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Insight Into Free Conference Call Services

Stranger-in-a-Strange-Land-bookcover In the novel “Stranger in a Strange Land” the legendary science fiction writer Robert Heinlein once wrote, “There’s no such thing as a free lunch.” This came immediately to mind when I stumbled upon Fee Fighters where I found a post that was a nice explanation of how free conference calling services work.

The author quite rightly points out that Google Voice and Vonage will not place calls to the rural rate centers with the exorbitantly high termination costs that make the free conference service possible.

My preferred ITSP, OnSIP by Junction Networks, charges a uniform per-minute rate for calls to most rates centers in North America and Western Europe. However, when it comes to those rate centers in rural areas that host free conference services their plan changes. If we call such services they charge us “the true market rate” which can be up to 20x the normal rate. They made this abundantly clear back in 2009 when the policy was enacted.

We find no fault with OnSIP and their policy in this regard. In fact, we decided that we saw value in adding an optional private conference bridge to our OnSIP account, even though it costs us $20/month.

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Powerless At FAT: What’s Wrong With This Picture?

Last week I had occasion to spend several days in Fresno CA. Their airport code is FAT. But FAT is not PHAT. In fact, it’s powerless.

Like many places in the country Fresno is busily enhancing their airport. The terminal from which I arrived and departed looks like a brand new building.

The terminal had all the traditional conveniences; public restrooms, a few places to eat & drink. Of course it had seating for all the waiting passengers. It has free, but very slow, internet access via wifi. What it lacked was sensible access to AC power for people using their personal electronics.

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Ensuring Productivity In My Home Office

I-Have-A-Bean-SingleMugDarkImageI’d like to pose a simple question. What’s the single most important piece of technology in my home office? Don’t dwell on it. What comes immediately to mind?

Those of you who have been paying attention for a while will know that the correct answer is the coffee machine. You may have a different opinion, but as the question was specifically about my home office, I assure you that this is definitely the case.

Like so many people coffee plays an important part in my day, illuminating the foggy crevices of morning, accelerating my migration into the productive portion of the day. I have been heard to refer to coffee as, “that marvelous brown fluid that gives rise to intelligence before noon-time.”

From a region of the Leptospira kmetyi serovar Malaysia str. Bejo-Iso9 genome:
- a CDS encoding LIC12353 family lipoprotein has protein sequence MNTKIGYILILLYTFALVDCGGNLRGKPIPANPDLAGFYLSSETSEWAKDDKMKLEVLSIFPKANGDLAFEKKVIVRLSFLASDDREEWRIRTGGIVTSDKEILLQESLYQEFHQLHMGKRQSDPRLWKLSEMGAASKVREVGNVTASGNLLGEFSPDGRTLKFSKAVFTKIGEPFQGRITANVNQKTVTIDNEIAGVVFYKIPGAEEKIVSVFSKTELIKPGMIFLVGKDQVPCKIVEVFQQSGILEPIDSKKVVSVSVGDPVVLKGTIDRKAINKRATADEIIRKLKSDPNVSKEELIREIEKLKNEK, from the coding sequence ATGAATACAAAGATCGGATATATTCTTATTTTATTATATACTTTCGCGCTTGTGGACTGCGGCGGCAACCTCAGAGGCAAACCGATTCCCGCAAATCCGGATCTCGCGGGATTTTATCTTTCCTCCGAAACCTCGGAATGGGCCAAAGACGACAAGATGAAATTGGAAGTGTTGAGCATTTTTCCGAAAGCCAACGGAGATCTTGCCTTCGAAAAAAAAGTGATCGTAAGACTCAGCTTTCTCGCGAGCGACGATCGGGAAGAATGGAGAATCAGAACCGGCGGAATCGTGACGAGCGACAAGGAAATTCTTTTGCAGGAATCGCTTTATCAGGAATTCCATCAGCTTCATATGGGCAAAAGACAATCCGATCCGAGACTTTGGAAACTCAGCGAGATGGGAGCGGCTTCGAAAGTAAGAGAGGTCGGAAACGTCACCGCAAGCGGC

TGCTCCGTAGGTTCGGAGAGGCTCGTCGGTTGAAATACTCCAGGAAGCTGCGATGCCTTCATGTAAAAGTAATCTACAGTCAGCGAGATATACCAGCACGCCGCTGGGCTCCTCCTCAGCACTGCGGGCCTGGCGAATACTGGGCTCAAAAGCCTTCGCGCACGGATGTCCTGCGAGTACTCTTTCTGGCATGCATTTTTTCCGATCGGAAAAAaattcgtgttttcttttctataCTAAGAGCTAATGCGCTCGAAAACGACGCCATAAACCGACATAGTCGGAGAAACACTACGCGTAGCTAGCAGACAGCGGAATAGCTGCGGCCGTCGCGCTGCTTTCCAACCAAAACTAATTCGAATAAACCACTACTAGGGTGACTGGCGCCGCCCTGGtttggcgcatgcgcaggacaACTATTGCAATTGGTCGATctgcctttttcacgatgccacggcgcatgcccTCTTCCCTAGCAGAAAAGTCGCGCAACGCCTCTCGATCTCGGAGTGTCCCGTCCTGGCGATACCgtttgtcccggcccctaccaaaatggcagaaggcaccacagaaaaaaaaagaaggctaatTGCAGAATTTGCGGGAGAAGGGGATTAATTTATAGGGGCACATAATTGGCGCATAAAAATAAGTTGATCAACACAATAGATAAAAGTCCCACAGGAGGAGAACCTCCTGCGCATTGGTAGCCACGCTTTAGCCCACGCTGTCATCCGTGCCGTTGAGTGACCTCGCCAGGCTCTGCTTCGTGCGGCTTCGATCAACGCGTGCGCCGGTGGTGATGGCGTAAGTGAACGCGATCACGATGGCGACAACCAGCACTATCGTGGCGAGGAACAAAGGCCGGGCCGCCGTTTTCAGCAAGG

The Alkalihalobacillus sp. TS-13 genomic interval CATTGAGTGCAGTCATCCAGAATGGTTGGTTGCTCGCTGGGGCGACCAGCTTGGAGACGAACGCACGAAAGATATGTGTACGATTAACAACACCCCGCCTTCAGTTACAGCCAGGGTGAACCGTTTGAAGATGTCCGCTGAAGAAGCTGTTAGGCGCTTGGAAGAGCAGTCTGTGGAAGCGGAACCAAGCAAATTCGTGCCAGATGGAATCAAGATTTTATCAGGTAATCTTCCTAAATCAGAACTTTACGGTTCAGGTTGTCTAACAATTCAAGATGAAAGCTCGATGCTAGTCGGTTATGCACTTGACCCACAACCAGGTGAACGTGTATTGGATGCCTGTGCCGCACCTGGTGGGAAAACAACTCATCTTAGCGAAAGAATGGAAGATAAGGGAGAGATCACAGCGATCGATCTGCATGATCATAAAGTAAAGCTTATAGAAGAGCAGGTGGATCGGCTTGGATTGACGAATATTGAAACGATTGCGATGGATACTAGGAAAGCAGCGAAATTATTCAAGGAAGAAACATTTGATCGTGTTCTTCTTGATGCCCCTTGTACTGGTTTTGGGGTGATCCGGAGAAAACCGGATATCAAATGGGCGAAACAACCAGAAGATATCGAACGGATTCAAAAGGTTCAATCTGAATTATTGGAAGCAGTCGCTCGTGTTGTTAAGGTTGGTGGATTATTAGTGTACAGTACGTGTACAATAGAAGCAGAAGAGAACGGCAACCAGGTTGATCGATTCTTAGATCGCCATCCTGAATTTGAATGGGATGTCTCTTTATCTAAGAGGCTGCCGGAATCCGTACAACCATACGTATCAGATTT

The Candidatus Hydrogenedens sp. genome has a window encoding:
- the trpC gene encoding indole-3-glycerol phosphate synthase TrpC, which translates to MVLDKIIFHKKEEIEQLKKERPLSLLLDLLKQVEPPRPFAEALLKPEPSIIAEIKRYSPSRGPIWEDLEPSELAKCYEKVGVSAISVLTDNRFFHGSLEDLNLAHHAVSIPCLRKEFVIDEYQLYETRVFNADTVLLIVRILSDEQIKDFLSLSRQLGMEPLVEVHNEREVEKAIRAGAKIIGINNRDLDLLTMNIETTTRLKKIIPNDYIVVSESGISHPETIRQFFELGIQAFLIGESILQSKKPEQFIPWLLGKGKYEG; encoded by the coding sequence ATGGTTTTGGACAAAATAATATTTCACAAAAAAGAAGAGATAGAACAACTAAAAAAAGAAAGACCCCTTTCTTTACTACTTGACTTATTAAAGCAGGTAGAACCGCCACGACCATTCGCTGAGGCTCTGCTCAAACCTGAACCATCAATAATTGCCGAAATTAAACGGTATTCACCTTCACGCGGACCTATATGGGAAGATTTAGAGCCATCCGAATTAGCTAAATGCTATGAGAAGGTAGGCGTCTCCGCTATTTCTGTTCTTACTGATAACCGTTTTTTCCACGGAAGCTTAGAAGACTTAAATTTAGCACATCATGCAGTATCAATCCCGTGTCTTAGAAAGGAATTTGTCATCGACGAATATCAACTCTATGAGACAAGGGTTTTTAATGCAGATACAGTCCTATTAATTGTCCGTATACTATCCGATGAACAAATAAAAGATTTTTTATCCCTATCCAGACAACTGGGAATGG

I am admittedly an addict. So be it.

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The Belkin Conserve Valet: Dishonorably Discharged?

valet-charge-smartIn recent years the number of devices that we need to charge daily has constantly grown. Initially it was just our two cell phones. Since they each had unique power connectors each had its own AC adapter that lived near the appropriate night stand. Simple enough. Tidy even.

My Blackberry Bold 9700 was the first cell phone I used the featured the newly common micro-USB power connector. Shortly thereafter we added a Barnes & Noble Color Nook. Both of those devices require high-current chargers, where “high-current” means more than the 500 mA that is actually part of the USB standard.

That’s when things started getting more complicated. We may have achieved standardization of connectors, but still required dedicated chargers for some devices.

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Here’s Proof That SOPA Is Simply Idiocy

Earlier today Dan York posted a lovely and very simple explanation of how to completely circumvent the DNS based filtering scheme that’s been put forward in the Stop Online Piracy Act. This bill, known generically as SOPA, has been the focus of the senate judiciary committee for the past while.

The bill is being promoted by Big Media in all it’s facets. I would have thought that a decade’s worth of debacles with digital rights management (DRM) would have taught the industry something. There is no technological solution that cannot be overcome. This I understand to be a universal truth.

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Recommended Reading: The Master Switch By Tim Wu

the master switch-200A few weeks ago I finished reading “The Master Switch: The Rise and Fall of Information Empires” by MIT Professor and outspoken network neutrality advocate Tim Wu. Professor Wu starts with a historical examination of various industries that he considers to be “information industries.” This starts with the telegraph, telephone, movies, radio and television before moving onward to consider the internet.

In each case he traces the evolution of the business, key innovations, notable rivalries, competitive pressures, corporate alliances and government involvement. Each little tale is entertaining and informative on its own, revealing something of the great men and companies of an earlier era.

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